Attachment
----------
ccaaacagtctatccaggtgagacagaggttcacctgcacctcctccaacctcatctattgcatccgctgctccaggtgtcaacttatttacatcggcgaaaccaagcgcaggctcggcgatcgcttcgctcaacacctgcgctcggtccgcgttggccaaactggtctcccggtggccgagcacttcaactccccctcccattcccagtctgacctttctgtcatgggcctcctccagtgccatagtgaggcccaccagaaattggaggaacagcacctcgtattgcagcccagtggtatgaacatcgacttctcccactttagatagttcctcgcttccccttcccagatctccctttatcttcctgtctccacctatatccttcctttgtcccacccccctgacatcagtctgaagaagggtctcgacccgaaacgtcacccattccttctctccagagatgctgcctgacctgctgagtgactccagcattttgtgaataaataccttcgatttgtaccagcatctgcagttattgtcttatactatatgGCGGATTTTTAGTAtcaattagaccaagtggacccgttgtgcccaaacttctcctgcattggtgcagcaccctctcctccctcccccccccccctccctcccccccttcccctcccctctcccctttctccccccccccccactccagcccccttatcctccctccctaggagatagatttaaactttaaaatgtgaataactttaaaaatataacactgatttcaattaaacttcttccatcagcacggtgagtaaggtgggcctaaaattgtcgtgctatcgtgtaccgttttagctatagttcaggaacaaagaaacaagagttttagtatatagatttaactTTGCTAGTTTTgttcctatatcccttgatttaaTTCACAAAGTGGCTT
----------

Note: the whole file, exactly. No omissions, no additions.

ccaaacagtctatccaggtgagacagaggttcacctgcacctcctccaacctcatctattgcatccgctgctccaggtgtcaacttatttacatcggcgaaaccaagcgcaggctcggcgatcgcttcgctcaacacctgcgctcggtccgcgttggccaaactggtctcccggtggccgagcacttcaactccccctcccattcccagtctgacctttctgtcatgggcctcctccagtgccatagtgaggcccaccagaaattggaggaacagcacctcgtattgcagcccagtggtatgaacatcgacttctcccactttagatagttcctcgcttccccttcccagatctccctttatcttcctgtctccacctatatccttcctttgtcccacccccctgacatcagtctgaagaagggtctcgacccgaaacgtcacccattccttctctccagagatgctgcctgacctgctgagtgactccagcattttgtgaataaataccttcgatttgtaccagcatctgcagttattgtcttatactatatgGCGGATTTTTAGTAtcaattagaccaagtggacccgttgtgcccaaacttctcctgcattggtgcagcaccctctcctccctcccccccccccctccctcccccccttcccctcccctctcccctttctccccccccccccactccagcccccttatcctccctccctaggagatagatttaaactttaaaatgtgaataactttaaaaatataacactgatttcaattaaacttcttccatcagcacggtgagtaaggtgggcctaaaattgtcgtgctatcgtgtaccgttttagctatagttcaggaacaaagaaacaagagttttagtatatagatttaactTTGCTAGTTTTgttcctatatcccttgatttaaTTCACAAAGTGGCTT